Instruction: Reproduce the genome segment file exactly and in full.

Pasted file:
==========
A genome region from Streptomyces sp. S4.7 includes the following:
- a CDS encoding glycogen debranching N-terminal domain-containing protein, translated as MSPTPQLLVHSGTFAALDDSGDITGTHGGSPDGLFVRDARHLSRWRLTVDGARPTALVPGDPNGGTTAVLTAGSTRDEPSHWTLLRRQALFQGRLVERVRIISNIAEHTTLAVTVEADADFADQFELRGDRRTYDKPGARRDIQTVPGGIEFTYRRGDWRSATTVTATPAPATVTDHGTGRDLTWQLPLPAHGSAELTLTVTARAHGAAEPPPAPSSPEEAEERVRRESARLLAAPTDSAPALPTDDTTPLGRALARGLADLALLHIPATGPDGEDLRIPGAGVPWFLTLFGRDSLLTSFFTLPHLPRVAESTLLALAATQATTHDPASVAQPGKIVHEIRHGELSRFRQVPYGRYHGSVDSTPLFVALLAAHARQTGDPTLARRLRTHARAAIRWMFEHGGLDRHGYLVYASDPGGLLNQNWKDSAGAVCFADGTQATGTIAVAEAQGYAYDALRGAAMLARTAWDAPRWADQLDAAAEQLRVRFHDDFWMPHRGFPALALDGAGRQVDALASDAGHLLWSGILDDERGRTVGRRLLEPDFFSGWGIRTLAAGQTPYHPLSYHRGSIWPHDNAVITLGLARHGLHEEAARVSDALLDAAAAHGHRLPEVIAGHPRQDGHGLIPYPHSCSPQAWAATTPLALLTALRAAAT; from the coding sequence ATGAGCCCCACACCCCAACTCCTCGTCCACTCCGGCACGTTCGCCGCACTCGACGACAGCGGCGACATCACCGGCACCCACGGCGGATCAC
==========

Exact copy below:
A genome region from Streptomyces sp. S4.7 includes the following:
- a CDS encoding glycogen debranching N-terminal domain-containing protein, translated as MSPTPQLLVHSGTFAALDDSGDITGTHGGSPDGLFVRDARHLSRWRLTVDGARPTALVPGDPNGGTTAVLTAGSTRDEPSHWTLLRRQALFQGRLVERVRIISNIAEHTTLAVTVEADADFADQFELRGDRRTYDKPGARRDIQTVPGGIEFTYRRGDWRSATTVTATPAPATVTDHGTGRDLTWQLPLPAHGSAELTLTVTARAHGAAEPPPAPSSPEEAEERVRRESARLLAAPTDSAPALPTDDTTPLGRALARGLADLALLHIPATGPDGEDLRIPGAGVPWFLTLFGRDSLLTSFFTLPHLPRVAESTLLALAATQATTHDPASVAQPGKIVHEIRHGELSRFRQVPYGRYHGSVDSTPLFVALLAAHARQTGDPTLARRLRTHARAAIRWMFEHGGLDRHGYLVYASDPGGLLNQNWKDSAGAVCFADGTQATGTIAVAEAQGYAYDALRGAAMLARTAWDAPRWADQLDAAAEQLRVRFHDDFWMPHRGFPALALDGAGRQVDALASDAGHLLWSGILDDERGRTVGRRLLEPDFFSGWGIRTLAAGQTPYHPLSYHRGSIWPHDNAVITLGLARHGLHEEAARVSDALLDAAAAHGHRLPEVIAGHPRQDGHGLIPYPHSCSPQAWAATTPLALLTALRAAAT; from the coding sequence ATGAGCCCCACACCCCAACTCCTCGTCCACTCCGGCACGTTCGCCGCACTCGACGACAGCGGCGACATCACCGGCACCCACGGCGGATCAC